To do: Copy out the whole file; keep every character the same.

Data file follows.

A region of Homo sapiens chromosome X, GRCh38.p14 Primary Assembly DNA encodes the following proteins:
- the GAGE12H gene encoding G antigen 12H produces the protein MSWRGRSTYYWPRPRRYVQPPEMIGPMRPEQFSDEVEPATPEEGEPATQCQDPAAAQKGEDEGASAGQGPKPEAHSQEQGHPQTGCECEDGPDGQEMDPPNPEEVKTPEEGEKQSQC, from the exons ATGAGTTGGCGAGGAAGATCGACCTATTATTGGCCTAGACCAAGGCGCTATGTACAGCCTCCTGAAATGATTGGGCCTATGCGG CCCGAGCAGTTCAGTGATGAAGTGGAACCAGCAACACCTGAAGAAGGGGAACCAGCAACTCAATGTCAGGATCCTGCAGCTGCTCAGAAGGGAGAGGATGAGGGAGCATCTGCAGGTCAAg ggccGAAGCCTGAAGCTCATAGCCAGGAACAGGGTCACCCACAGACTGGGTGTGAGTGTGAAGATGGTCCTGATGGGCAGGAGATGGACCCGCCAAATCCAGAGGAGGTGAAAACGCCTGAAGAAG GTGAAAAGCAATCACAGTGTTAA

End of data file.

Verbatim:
A region of Homo sapiens chromosome X, GRCh38.p14 Primary Assembly DNA encodes the following proteins:
- the GAGE12H gene encoding G antigen 12H produces the protein MSWRGRSTYYWPRPRRYVQPPEMIGPMRPEQFSDEVEPATPEEGEPATQCQDPAAAQKGEDEGASAGQGPKPEAHSQEQGHPQTGCECEDGPDGQEMDPPNPEEVKTPEEGEKQSQC, from the exons ATGAGTTGGCGAGGAAGATCGACCTATTATTGGCCTAGACCAAGGCGCTATGTACAGCCTCCTGAAATGATTGGGCCTATGCGG CCCGAGCAGTTCAGTGATGAAGTGGAACCAGCAACACCTGAAGAAGGGGAACCAGCAACTCAATGTCAGGATCCTGCAGCTGCTCAGAAGGGAGAGGATGAGGGAGCATCTGCAGGTCAAg ggccGAAGCCTGAAGCTCATAGCCAGGAACAGGGTCACCCACAGACTGGGTGTGAGTGTGAAGATGGTCCTGATGGGCAGGAGATGGACCCGCCAAATCCAGAGGAGGTGAAAACGCCTGAAGAAG GTGAAAAGCAATCACAGTGTTAA